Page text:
Investors over at Forterra (LSE: FORT) have been heading for the exits in Tuesday business, leaving ample space for shrewd long-term investors to nip in and grab some action.
The brickbuilder slumped around 10% on Tuesday following a less-than-enthusiastic response to fresh trading numbers (and on top of some profit-booking after recent share price strength).
In the release Forterra said that “while volumes into the new build housing market have remained broadly in line with plan, trading in relation to distributors and non-residential applications has slowed.”
Brick and block volumes are down in line with the broader market in response to weaker activity, the firm said, while it suggested that further pressure could be expected too. It said that “key indicators such as UK national brick sales volumes, construction output, new housing starts, housing transactions and consumer confidence also point to further uncertainty in macroeconomic conditions.”
Lower sales of its core products aren’t the only problem for Forterra, however. It said that owing to contract delays at its Bison pre-cast concrete division, margins here would likely disappoint in the second half of the year, too.
As a result the small cap said that pre-tax profit for 2019 would likely fall “modestly below” last year’s £64.8m. City analysts had been expecting a figure of around £67.1m.
Forterra’s just one of the many London-listed shares suffering from the political and economic uncertainty that Brexit is wreaking. And as I explained recently, tension over the UK’s future relationship with the European Union is unlikely to go away even if the UK finally exits the continental trading club on 31 October.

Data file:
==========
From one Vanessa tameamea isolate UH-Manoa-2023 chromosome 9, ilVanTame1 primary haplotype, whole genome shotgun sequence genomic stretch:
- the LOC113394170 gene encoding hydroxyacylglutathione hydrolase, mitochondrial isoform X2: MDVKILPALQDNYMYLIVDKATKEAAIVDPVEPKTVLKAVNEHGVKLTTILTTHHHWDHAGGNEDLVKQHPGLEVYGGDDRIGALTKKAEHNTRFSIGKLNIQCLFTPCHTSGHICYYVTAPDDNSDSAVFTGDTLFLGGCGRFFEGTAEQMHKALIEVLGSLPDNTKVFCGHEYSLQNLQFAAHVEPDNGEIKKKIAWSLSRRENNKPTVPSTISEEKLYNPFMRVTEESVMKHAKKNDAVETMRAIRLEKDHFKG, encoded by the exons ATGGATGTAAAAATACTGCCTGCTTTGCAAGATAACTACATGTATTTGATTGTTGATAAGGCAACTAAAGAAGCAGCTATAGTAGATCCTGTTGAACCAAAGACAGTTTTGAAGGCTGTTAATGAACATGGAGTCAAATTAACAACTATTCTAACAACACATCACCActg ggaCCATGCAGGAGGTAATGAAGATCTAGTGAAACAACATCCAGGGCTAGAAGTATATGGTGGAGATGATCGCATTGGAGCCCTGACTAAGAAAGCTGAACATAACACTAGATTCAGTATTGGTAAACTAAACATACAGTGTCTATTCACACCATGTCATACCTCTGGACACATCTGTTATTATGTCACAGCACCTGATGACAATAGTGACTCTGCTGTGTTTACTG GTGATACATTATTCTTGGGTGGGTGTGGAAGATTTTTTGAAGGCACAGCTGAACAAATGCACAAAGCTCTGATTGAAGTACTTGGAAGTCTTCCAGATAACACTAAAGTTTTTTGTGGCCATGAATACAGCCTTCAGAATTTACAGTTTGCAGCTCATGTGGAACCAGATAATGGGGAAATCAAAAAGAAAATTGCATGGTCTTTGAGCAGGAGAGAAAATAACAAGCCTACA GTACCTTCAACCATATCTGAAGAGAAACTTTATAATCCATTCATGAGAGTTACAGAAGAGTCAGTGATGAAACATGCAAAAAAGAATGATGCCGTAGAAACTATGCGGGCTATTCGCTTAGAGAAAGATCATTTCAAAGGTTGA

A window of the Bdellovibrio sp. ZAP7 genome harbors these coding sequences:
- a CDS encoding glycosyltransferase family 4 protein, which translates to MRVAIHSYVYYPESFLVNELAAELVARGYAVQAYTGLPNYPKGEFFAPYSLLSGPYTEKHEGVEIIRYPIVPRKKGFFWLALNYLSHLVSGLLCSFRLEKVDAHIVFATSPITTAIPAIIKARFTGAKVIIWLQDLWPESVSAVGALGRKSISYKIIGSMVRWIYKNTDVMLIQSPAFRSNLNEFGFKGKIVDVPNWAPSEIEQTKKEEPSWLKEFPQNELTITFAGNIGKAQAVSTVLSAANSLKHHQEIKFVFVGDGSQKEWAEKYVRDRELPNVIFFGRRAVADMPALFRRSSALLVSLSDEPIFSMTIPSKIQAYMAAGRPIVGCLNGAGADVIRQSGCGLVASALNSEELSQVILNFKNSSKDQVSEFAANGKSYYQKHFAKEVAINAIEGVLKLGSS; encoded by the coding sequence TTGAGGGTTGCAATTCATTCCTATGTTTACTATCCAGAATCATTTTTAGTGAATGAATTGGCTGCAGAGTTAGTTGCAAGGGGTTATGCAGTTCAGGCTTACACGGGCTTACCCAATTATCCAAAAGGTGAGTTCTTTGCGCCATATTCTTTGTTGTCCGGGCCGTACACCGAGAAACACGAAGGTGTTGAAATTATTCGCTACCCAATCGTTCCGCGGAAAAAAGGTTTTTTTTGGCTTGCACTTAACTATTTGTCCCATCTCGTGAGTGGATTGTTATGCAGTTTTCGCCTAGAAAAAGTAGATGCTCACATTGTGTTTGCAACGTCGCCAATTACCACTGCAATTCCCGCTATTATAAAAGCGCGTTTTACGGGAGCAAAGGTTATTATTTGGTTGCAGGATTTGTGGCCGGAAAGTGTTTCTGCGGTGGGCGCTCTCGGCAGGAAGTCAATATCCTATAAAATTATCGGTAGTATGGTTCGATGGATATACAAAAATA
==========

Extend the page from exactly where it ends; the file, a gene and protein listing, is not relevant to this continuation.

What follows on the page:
That’s not to say that I consider this particular share one to be avoided, however. Quite the contrary, in fact. In my opinion, its sub-10 forward price-to-earnings ratio (at 9.9 times), allied with its bumper dividend yields of 4.4% and 4.7% for 2019 and 2020, respectively, make it a terrific buy today.
This bargain-basement valuation provides investors with a cushion should market conditions continue to worsen in the short-term. It’s also worth noting that, despite the company warning that profits will come in below prior forecasts for 2019, those predicted dividends for the next couple of years remain pretty well protected (with earnings covering them by 2 times or more through the period).
Dividend chasers can also take comfort in Forterra’s splendid balance sheet. Today the business confirmed that it “continues to generate strong operating cashflows to support capital investment and the previously announced increased dividend payout.”
Its ability to create shedloads of hard currency meant that Forterra had £32.2m worth of cash and cash equivalents on the books as of June, up 14% from the same point in 2018.
As I say, it’s possible that Forterra will witness some further market turbulence, though in my opinion long-term investors need to grab a slice of the share today. The UK’s desperation for new houses means that the outlook for home construction through the next decade remains compelling.
And when Brexit-related uncertainty resolves itself in the next few years, the weak activity of the moment will be a distant memory as construction activity and thus brick demand comes roaring back.
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Royston Wild has no position in any of the shares mentioned. The Motley Fool UK has no position in any of the shares mentioned. Views expressed on the companies mentioned in this article are those of the writer and therefore may differ from the official recommendations we make in our subscription services such as Share Advisor, Hidden Winners and Pro. Here at The Motley Fool we believe that considering a diverse range of insights makes us better investors.